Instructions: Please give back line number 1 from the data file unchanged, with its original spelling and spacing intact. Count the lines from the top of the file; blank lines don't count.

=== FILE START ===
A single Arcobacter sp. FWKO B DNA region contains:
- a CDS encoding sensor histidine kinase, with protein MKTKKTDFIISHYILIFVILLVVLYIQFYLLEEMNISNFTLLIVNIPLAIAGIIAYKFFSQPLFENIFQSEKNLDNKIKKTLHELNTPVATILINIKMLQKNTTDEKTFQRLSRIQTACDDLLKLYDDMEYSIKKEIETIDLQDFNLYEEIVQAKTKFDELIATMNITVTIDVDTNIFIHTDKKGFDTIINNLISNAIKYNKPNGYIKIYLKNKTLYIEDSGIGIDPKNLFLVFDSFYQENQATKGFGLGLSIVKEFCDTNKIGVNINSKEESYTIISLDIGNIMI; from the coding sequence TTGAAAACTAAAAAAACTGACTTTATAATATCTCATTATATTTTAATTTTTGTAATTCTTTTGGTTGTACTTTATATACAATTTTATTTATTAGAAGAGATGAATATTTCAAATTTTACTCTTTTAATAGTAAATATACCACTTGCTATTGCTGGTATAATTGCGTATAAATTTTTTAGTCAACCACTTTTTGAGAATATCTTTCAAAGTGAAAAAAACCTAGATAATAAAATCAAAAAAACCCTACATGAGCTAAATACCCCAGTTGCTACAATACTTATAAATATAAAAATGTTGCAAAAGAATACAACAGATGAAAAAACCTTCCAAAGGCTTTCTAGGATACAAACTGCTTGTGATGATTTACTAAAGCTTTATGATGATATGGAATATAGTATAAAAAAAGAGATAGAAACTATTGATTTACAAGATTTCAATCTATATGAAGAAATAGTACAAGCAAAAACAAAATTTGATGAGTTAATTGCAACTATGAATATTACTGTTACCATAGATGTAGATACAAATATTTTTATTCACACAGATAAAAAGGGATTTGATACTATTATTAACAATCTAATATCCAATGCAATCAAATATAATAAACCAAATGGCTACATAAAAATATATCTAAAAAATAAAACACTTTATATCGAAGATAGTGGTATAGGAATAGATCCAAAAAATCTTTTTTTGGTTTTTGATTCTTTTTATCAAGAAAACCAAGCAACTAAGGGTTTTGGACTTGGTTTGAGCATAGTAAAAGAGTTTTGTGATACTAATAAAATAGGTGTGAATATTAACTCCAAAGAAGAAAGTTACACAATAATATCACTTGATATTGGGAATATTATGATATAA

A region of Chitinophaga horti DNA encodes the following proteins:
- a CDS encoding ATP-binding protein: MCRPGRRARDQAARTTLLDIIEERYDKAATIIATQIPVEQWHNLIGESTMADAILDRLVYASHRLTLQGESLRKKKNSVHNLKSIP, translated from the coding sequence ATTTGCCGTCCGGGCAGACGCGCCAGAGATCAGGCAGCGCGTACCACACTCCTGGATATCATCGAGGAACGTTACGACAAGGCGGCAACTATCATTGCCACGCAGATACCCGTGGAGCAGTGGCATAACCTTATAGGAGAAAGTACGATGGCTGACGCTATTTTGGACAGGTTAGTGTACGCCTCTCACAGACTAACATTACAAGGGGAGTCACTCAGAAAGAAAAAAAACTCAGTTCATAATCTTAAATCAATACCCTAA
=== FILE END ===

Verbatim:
A single Arcobacter sp. FWKO B DNA region contains: